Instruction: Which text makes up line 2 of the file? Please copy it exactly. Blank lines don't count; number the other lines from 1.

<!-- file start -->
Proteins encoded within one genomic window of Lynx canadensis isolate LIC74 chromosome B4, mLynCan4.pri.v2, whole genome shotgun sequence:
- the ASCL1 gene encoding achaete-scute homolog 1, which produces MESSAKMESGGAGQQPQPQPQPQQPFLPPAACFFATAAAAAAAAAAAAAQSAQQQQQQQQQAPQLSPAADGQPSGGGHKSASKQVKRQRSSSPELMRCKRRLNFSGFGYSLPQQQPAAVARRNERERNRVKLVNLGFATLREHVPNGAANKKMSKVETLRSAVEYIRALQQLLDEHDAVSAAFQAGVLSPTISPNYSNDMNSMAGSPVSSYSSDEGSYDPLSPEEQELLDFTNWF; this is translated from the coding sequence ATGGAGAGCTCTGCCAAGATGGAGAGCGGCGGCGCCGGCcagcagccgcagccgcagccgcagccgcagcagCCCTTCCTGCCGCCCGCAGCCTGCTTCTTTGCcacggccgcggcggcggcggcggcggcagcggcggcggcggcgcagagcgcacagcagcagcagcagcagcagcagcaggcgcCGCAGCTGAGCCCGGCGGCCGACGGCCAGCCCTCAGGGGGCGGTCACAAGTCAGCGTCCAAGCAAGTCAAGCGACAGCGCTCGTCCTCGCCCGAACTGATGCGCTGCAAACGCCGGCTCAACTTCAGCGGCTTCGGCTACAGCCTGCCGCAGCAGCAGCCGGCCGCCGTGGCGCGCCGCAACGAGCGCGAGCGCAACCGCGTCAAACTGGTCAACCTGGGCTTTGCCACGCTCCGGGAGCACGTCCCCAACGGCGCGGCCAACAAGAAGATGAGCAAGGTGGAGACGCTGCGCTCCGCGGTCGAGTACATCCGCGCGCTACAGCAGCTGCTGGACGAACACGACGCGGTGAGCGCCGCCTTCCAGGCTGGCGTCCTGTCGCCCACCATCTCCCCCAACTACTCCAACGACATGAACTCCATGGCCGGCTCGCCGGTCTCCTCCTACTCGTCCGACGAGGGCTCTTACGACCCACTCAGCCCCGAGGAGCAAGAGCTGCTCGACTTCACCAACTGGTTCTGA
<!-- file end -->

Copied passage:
- the ASCL1 gene encoding achaete-scute homolog 1, which produces MESSAKMESGGAGQQPQPQPQPQQPFLPPAACFFATAAAAAAAAAAAAAQSAQQQQQQQQQAPQLSPAADGQPSGGGHKSASKQVKRQRSSSPELMRCKRRLNFSGFGYSLPQQQPAAVARRNERERNRVKLVNLGFATLREHVPNGAANKKMSKVETLRSAVEYIRALQQLLDEHDAVSAAFQAGVLSPTISPNYSNDMNSMAGSPVSSYSSDEGSYDPLSPEEQELLDFTNWF; this is translated from the coding sequence ATGGAGAGCTCTGCCAAGATGGAGAGCGGCGGCGCCGGCcagcagccgcagccgcagccgcagccgcagcagCCCTTCCTGCCGCCCGCAGCCTGCTTCTTTGCcacggccgcggcggcggcggcggcggcagcggcggcggcggcgcagagcgcacagcagcagcagcagcagcagcagcaggcgcCGCAGCTGAGCCCGGCGGCCGACGGCCAGCCCTCAGGGGGCGGTCACAAGTCAGCGTCCAAGCAAGTCAAGCGACAGCGCTCGTCCTCGCCCGAACTGATGCGCTGCAAACGCCGGCTCAACTTCAGCGGCTTCGGCTACAGCCTGCCGCAGCAGCAGCCGGCCGCCGTGGCGCGCCGCAACGAGCGCGAGCGCAACCGCGTCAAACTGGTCAACCTGGGCTTTGCCACGCTCCGGGAGCACGTCCCCAACGGCGCGGCCAACAAGAAGATGAGCAAGGTGGAGACGCTGCGCTCCGCGGTCGAGTACATCCGCGCGCTACAGCAGCTGCTGGACGAACACGACGCGGTGAGCGCCGCCTTCCAGGCTGGCGTCCTGTCGCCCACCATCTCCCCCAACTACTCCAACGACATGAACTCCATGGCCGGCTCGCCGGTCTCCTCCTACTCGTCCGACGAGGGCTCTTACGACCCACTCAGCCCCGAGGAGCAAGAGCTGCTCGACTTCACCAACTGGTTCTGA